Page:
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Refinancing a Reverse Mortgage

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Refinancing a traditional ‘forward’ mortgage is a fairly common practice.  For seniors who have a reverse mortgage, it is possible to refinance a Home Equity Conversion Mortgage (abbreviated as HECM, the most common type of reverse mortgage) with another Home Equity Conversion Mortgage.  

Why would someone want to refinance a reverse mortgage?  There are actually several reasons, and some of them are more applicable since the HECM limit changed in 2022.  I’d love to help anyone with a reverse mortgage with the information on when this might be a good idea and when to it’s not.

If you are new to my blog, thanks for taking the time to read.  My name is Bob, and I’m enjoying retirement.  I started this blog when I began my research about a reverse mortgage.  There’s a lot to learn, and I wanted to share it with others in my situation.  For today’s post, I have a lot of information on refinancing a reverse mortgage with a new reverse mortgage.

Let’s begin with HUD guidance on refinancing a reverse mortgage.  The U.S. Department of Housing and Urban Development (HUD) is the part of the U.S. government that oversees the Federal Housing Administration (FHA) which administers the Home Equity Conversion Mortgage program.  That’s a lot of acronyms, I know, but with HECMs being the most common type of reverse mortgage, it’s helpful to start here.  

HUD guidance says that if a borrower can gain a certain financial benefit from refinancing a reverse mortgage with a new reverse mortgage, then it may be worth it.  This is commonly called the 5 Times Benefit Rule.  In plain language, if a borrower can gain 5 times the financial benefit from the new loan compared to the costs of the new loan, then this may make good financial sense. 

An example would be a borrower who has a reverse mortgage with a principal limit of $100,000.  If a new loan would offer a principal limit of $160,000, and the closing costs are $10,000, then this would offer a benefit of 6 times the original loan.  This would exceed the 5 Times Benefit Rule, and thus make it financially viable according to HUD.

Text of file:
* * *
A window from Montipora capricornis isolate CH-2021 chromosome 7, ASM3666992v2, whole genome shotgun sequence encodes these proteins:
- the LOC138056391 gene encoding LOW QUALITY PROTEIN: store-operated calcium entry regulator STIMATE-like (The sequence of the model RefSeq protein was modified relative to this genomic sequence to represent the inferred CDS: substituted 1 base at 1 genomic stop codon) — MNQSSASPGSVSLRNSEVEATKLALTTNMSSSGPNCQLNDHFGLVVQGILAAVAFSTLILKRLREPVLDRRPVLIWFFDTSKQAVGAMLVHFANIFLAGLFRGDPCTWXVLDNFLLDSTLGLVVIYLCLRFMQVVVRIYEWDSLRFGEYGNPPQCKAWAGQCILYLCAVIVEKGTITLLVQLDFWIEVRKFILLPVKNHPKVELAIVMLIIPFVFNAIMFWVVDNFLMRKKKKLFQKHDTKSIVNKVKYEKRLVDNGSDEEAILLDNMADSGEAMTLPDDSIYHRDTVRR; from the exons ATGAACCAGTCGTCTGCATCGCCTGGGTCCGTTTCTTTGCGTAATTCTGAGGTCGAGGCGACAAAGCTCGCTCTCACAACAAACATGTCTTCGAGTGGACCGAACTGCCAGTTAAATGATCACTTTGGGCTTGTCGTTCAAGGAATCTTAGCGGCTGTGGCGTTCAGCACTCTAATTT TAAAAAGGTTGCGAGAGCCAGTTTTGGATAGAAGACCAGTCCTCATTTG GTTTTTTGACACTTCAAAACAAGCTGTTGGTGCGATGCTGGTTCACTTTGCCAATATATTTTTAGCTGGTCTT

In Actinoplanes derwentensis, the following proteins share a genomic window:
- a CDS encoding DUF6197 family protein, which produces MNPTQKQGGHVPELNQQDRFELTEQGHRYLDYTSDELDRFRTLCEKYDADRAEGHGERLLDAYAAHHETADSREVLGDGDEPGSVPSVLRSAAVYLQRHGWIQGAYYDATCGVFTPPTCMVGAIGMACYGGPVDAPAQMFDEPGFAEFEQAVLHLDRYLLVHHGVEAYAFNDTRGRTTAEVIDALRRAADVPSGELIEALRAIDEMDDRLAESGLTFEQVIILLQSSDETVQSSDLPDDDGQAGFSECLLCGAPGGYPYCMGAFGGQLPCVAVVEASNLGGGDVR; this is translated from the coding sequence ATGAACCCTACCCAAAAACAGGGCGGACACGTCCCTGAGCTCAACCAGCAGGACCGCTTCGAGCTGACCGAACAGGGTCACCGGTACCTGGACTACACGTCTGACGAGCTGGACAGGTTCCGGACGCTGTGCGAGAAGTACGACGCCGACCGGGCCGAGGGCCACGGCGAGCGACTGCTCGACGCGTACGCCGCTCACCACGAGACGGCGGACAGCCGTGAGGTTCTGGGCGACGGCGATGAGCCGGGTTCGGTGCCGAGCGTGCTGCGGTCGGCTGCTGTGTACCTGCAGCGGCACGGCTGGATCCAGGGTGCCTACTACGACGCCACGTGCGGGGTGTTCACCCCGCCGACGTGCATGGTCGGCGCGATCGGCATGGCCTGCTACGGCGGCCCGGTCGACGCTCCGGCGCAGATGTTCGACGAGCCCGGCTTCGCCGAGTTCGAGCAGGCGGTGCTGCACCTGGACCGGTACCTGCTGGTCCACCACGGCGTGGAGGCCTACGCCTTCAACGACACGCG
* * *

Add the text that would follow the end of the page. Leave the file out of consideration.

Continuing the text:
Now that you know the HUD guidance on this, what conditions would be favorable to refinance a reverse mortgage with a new reverse mortgage?  Let’s review a few of them.

  1. Interest rates

This is usually an obvious starting point for borrowers.  However, interest rates alone are not always sufficient to make this the best financial choice.  It’s important to ensure that the rate is definitely low enough to make it worth it.

  1. The Updated Reverse Mortgage Lending Limit of $970,800

If you have a home with a value at or above the HUD lending limit of $970,800, refinancing may make sense.  For reference, in 2008 the HUD lending limit for HECMs was $417,000.  The limit has been adjust several times over the last decade to reach its current limit.  For those that have a home value at or above today’s limit, you may stand to get more money out of a reverse mortgage because of your home’s value.  

  1. You Have a Younger Spouse Not Included on an Existing Reverse Mortgage

Since 2015, there are some important protections in place for a spouse who is younger than 62 years old.  It’s possible with today’s reverse mortgages to add a spouse younger than 62 years old as a non-borrowing spouse.  This provides key protections for that younger spouse that would not require them to move out or sell their home if the older spouse predeceases them.  So if you have a reverse mortgage and your younger spouse was removed from the title in order to close that loan from a few years ago, this may be very important non-financial benefit to refinancing your reverse mortgage with another reverse mortgage.

You’ll want to ensure you understand the closing costs.  Remember that a reverse mortgage is a loan at the end of the day, and closing costs are part of any loan.  Anyone thinking of refinancing a reverse mortgage with a new reverse mortgage also must attend the HUD required counseling session, even if you’ve already done this for a previous HECM.  

I hope this information has helped if you are thinking about a new reverse mortgage.  If you have any questions about a new reverse mortgage, I’d reach out to the team at Equity Access Group for help.  

 

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